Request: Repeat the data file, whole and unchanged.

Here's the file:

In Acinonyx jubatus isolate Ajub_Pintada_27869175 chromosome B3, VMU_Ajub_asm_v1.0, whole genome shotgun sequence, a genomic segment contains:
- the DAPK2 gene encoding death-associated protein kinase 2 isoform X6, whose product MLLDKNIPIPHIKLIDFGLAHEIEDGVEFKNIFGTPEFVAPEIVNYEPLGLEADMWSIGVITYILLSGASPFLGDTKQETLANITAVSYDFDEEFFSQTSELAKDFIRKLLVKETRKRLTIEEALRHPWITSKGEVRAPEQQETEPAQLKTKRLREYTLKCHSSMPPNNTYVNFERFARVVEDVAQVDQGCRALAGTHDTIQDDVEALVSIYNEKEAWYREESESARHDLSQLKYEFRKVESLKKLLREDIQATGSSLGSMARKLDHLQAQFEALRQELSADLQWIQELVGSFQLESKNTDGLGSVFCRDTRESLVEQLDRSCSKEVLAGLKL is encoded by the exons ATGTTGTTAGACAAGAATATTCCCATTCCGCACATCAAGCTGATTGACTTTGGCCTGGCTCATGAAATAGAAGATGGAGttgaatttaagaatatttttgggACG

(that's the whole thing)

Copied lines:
In Acinonyx jubatus isolate Ajub_Pintada_27869175 chromosome B3, VMU_Ajub_asm_v1.0, whole genome shotgun sequence, a genomic segment contains:
- the DAPK2 gene encoding death-associated protein kinase 2 isoform X6, whose product MLLDKNIPIPHIKLIDFGLAHEIEDGVEFKNIFGTPEFVAPEIVNYEPLGLEADMWSIGVITYILLSGASPFLGDTKQETLANITAVSYDFDEEFFSQTSELAKDFIRKLLVKETRKRLTIEEALRHPWITSKGEVRAPEQQETEPAQLKTKRLREYTLKCHSSMPPNNTYVNFERFARVVEDVAQVDQGCRALAGTHDTIQDDVEALVSIYNEKEAWYREESESARHDLSQLKYEFRKVESLKKLLREDIQATGSSLGSMARKLDHLQAQFEALRQELSADLQWIQELVGSFQLESKNTDGLGSVFCRDTRESLVEQLDRSCSKEVLAGLKL is encoded by the exons ATGTTGTTAGACAAGAATATTCCCATTCCGCACATCAAGCTGATTGACTTTGGCCTGGCTCATGAAATAGAAGATGGAGttgaatttaagaatatttttgggACG